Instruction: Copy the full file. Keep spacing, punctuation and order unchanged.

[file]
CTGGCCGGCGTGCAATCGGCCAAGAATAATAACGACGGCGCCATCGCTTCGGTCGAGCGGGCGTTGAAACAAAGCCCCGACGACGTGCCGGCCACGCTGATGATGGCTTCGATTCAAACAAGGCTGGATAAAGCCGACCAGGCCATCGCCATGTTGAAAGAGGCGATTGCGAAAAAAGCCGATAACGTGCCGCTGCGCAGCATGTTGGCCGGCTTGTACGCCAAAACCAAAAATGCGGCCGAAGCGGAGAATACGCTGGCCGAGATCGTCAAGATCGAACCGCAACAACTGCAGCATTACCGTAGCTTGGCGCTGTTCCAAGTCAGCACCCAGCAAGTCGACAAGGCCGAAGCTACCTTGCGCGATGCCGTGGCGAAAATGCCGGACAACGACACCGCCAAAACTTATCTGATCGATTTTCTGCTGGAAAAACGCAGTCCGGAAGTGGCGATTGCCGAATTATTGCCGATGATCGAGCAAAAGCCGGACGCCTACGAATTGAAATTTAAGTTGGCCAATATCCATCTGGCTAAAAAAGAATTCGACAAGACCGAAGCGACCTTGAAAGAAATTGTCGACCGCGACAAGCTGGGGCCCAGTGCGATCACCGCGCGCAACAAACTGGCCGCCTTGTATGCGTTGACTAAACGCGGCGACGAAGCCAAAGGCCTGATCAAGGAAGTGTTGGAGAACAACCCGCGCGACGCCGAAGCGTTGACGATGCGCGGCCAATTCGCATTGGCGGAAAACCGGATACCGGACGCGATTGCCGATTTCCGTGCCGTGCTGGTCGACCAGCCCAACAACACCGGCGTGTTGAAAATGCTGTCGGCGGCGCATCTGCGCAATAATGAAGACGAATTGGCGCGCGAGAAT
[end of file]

CTGGCCGGCGTGCAATCGGCCAAGAATAATAACGACGGCGCCATCGCTTCGGTCGAGCGGGCGTTGAAACAAAGCCCCGACGACGTGCCGGCCACGCTGATGATGGCTTCGATTCAAACAAGGCTGGATAAAGCCGACCAGGCCATCGCCATGTTGAAAGAGGCGATTGCGAAAAAAGCCGATAACGTGCCGCTGCGCAGCATGTTGGCCGGCTTGTACGCCAAAACCAAAAATGCGGCCGAAGCGGAGAATACGCTGGCCGAGATCGTCAAGATCGAACCGCAACAACTGCAGCATTACCGTAGCTTGGCGCTGTTCCAAGTCAGCACCCAGCAAGTCGACAAGGCCGAAGCTACCTTGCGCGATGCCGTGGCGAAAATGCCGGACAACGACACCGCCAAAACTTATCTGATCGATTTTCTGCTGGAAAAACGCAGTCCGGAAGTGGCGATTGCCGAATTATTGCCGATGATCGAGCAAAAGCCGGACGCCTACGAATTGAAATTTAAGTTGGCCAATATCCATCTGGCTAAAAAAGAATTCGACAAGACCGAAGCGACCTTGAAAGAAATTGTCGACCGCGACAAGCTGGGGCCCAGTGCGATCACCGCGCGCAACAAACTGGCCGCCTTGTATGCGTTGACTAAACGCGGCGACGAAGCCAAAGGCCTGATCAAGGAAGTGTTGGAGAACAACCCGCGCGACGCCGAAGCGTTGACGATGCGCGGCCAATTCGCATTGGCGGAAAACCGGATACCGGACGCGATTGCCGATTTCCGTGCCGTGCTGGTCGACCAGCCCAACAACACCGGCGTGTTGAAAATGCTGTCGGCGGCGCATCTGCGCAATAATGAAGACGAATTGGCGCGCGAGAAT